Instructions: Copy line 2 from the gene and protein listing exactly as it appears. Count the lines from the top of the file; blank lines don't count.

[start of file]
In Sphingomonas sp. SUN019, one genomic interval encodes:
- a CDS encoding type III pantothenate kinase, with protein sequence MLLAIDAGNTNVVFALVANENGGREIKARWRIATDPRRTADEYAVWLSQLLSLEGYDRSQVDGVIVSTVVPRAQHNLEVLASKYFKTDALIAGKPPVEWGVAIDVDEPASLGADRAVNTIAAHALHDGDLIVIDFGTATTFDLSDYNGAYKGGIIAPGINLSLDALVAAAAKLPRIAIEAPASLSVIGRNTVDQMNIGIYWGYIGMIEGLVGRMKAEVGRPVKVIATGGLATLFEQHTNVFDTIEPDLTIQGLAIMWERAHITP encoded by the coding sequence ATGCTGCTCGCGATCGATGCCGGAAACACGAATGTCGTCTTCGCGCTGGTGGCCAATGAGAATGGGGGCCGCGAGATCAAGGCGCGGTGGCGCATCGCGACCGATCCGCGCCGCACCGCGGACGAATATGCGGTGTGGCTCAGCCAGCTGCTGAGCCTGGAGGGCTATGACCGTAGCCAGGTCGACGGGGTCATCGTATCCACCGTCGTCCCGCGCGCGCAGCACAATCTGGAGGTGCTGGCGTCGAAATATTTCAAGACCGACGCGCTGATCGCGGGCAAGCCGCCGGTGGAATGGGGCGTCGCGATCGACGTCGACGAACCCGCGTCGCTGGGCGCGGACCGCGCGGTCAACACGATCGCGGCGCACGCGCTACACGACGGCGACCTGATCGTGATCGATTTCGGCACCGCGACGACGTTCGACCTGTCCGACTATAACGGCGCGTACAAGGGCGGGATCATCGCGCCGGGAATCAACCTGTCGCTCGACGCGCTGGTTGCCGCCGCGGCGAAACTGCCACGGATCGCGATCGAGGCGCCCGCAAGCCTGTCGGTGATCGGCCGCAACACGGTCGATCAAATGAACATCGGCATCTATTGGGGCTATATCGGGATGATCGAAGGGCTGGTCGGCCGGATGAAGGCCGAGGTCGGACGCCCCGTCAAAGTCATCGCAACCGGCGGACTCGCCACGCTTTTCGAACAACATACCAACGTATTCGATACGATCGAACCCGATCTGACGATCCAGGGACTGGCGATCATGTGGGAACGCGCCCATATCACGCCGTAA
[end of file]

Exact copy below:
- a CDS encoding type III pantothenate kinase, with protein sequence MLLAIDAGNTNVVFALVANENGGREIKARWRIATDPRRTADEYAVWLSQLLSLEGYDRSQVDGVIVSTVVPRAQHNLEVLASKYFKTDALIAGKPPVEWGVAIDVDEPASLGADRAVNTIAAHALHDGDLIVIDFGTATTFDLSDYNGAYKGGIIAPGINLSLDALVAAAAKLPRIAIEAPASLSVIGRNTVDQMNIGIYWGYIGMIEGLVGRMKAEVGRPVKVIATGGLATLFEQHTNVFDTIEPDLTIQGLAIMWERAHITP encoded by the coding sequence ATGCTGCTCGCGATCGATGCCGGAAACACGAATGTCGTCTTCGCGCTGGTGGCCAATGAGAATGGGGGCCGCGAGATCAAGGCGCGGTGGCGCATCGCGACCGATCCGCGCCGCACCGCGGACGAATATGCGGTGTGGCTCAGCCAGCTGCTGAGCCTGGAGGGCTATGACCGTAGCCAGGTCGACGGGGTCATCGTATCCACCGTCGTCCCGCGCGCGCAGCACAATCTGGAGGTGCTGGCGTCGAAATATTTCAAGACCGACGCGCTGATCGCGGGCAAGCCGCCGGTGGAATGGGGCGTCGCGATCGACGTCGACGAACCCGCGTCGCTGGGCGCGGACCGCGCGGTCAACACGATCGCGGCGCACGCGCTACACGACGGCGACCTGATCGTGATCGATTTCGGCACCGCGACGACGTTCGACCTGTCCGACTATAACGGCGCGTACAAGGGCGGGATCATCGCGCCGGGAATCAACCTGTCGCTCGACGCGCTGGTTGCCGCCGCGGCGAAACTGCCACGGATCGCGATCGAGGCGCCCGCAAGCCTGTCGGTGATCGGCCGCAACACGGTCGATCAAATGAACATCGGCATCTATTGGGGCTATATCGGGATGATCGAAGGGCTGGTCGGCCGGATGAAGGCCGAGGTCGGACGCCCCGTCAAAGTCATCGCAACCGGCGGACTCGCCACGCTTTTCGAACAACATACCAACGTATTCGATACGATCGAACCCGATCTGACGATCCAGGGACTGGCGATCATGTGGGAACGCGCCCATATCACGCCGTAA